The Labrador Retrievers in the USAIt’s ironic that Labrador Retrievers, which were developed in North America, came to us from Britian. They were being exported to the United States and were popu¬lar before World War I. Although the AKC grouped them together with the other retrievers, those who were active in sport shooting considered the Labrador Retriever the best breed for waterfowlers. Many serious breeders from Long Island imported the dogs, as did expert kennel men and gamekeepers from Europe.
By the later part of the 1920s, the AKC recognized the Labrador Retriever as a separate breed.

What Is the AKC?
The American Kennel Club (AKC) is the oldest and largest pure¬bred dog registry in the United States. Its main function is to record the pedigrees of dogs of the breeds it recognizes. While AKC registration papers are a guarantee that a dog is pure¬bred, they are absolutely not a guarantee of the quality of the dog—as the AKC itself will tell you.
The AKC makes the rules for all the canine sporting events it sanctions and approves judges for those events. It is also involved in various public education programs and legislative efforts regarding dog ownership. More recently the AKC has helped establish a foundation to study canine health issues and a program to register microchip numbers for companion ani¬mal owners. The AKC has no individual members—its members are national and local breed clubs and clubs dedicated to vari¬ous competitive sports.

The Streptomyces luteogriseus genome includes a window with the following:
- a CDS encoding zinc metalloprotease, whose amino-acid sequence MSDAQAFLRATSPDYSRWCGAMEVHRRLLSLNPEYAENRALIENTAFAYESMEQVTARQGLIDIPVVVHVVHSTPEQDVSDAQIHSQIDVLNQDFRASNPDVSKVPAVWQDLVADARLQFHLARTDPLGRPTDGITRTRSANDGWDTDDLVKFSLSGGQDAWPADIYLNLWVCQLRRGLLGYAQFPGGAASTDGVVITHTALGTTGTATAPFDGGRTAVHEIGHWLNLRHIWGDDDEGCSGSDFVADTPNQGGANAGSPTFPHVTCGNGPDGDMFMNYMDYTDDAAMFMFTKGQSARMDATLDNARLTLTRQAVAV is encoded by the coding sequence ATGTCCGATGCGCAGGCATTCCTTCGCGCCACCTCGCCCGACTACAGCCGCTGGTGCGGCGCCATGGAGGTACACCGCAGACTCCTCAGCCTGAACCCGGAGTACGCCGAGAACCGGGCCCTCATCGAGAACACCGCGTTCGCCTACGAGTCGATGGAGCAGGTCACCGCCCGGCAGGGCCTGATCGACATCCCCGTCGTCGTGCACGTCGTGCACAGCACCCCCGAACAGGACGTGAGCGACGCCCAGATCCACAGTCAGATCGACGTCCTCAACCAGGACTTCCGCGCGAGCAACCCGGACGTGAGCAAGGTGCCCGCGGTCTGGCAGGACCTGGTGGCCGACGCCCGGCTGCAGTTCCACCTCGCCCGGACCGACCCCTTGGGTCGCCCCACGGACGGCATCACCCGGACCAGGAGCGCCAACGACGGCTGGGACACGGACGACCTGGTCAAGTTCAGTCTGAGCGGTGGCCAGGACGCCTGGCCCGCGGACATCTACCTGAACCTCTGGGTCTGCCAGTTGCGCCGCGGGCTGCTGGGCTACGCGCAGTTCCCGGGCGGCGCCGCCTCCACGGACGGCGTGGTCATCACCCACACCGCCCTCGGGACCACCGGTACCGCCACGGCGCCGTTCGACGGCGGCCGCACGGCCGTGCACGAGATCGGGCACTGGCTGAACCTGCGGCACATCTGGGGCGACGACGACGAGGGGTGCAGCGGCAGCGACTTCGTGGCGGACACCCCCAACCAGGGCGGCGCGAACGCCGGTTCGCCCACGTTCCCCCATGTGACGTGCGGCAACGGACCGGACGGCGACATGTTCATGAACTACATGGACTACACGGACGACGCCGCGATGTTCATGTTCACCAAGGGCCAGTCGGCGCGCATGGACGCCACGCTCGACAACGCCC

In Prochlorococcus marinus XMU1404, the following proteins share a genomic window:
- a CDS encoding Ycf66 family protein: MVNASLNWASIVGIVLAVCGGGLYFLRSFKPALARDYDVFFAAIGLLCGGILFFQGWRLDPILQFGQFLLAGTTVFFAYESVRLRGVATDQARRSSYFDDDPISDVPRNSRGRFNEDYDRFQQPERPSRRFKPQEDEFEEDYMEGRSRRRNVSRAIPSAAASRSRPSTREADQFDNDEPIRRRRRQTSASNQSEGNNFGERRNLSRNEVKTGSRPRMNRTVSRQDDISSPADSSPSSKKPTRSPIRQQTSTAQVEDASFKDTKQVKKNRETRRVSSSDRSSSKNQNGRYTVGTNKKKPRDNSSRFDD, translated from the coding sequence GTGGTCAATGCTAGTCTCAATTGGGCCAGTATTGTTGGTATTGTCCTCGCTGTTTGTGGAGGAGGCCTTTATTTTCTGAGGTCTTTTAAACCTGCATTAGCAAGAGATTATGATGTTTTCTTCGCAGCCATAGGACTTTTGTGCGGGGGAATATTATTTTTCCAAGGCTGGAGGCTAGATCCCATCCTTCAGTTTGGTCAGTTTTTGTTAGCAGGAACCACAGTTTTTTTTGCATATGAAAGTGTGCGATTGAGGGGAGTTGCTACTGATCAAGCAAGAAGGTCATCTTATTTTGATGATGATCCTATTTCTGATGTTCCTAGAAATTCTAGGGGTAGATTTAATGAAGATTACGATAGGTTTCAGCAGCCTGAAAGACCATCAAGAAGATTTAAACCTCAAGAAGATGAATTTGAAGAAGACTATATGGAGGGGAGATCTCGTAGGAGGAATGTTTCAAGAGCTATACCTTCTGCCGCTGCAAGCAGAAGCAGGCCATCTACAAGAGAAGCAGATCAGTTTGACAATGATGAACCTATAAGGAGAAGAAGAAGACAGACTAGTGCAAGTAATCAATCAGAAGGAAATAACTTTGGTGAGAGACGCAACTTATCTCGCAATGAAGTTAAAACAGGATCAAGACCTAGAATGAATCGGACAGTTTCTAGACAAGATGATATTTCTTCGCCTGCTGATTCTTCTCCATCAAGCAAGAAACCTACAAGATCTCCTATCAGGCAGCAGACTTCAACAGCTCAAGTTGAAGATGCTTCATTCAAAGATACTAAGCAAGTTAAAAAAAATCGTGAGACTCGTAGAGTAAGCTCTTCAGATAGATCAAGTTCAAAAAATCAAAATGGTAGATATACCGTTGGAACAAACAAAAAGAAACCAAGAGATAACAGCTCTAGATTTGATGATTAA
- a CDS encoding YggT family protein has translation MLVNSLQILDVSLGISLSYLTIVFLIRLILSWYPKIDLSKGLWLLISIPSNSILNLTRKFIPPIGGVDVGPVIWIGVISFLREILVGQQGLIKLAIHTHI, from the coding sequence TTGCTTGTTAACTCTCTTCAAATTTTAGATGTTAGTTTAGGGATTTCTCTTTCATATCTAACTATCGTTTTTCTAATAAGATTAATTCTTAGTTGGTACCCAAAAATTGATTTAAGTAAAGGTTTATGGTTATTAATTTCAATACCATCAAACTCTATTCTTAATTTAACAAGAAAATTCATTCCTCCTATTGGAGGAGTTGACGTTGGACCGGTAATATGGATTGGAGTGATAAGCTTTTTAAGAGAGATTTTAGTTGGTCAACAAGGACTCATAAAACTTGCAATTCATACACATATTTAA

The Labrador Club of America was founded on Long Island late in 1930, and Mrs. Marshall Field became the first president, serving from 1931 to 1935. Franklin B. Lord and Robert Goelet were co-vice presidents. Mrs. Marshall Field judged the first specialty show in 1933. (A specialty show is for only one breed.) It was held in a garage in New York City. Thirty-four dogs were entered, and the winner was Boli of Blake, owned by Lord.
In the 1920s and 1930s, when most Labrador Retrievers were being run in retrieving trials as well as competing in dog shows, many famous Long Island families were involved in these competitions. Some of them included the Phipps, the Marshall Fields, J. P. Morgan, Wilton Lloyd Smith, and the Whitneys.

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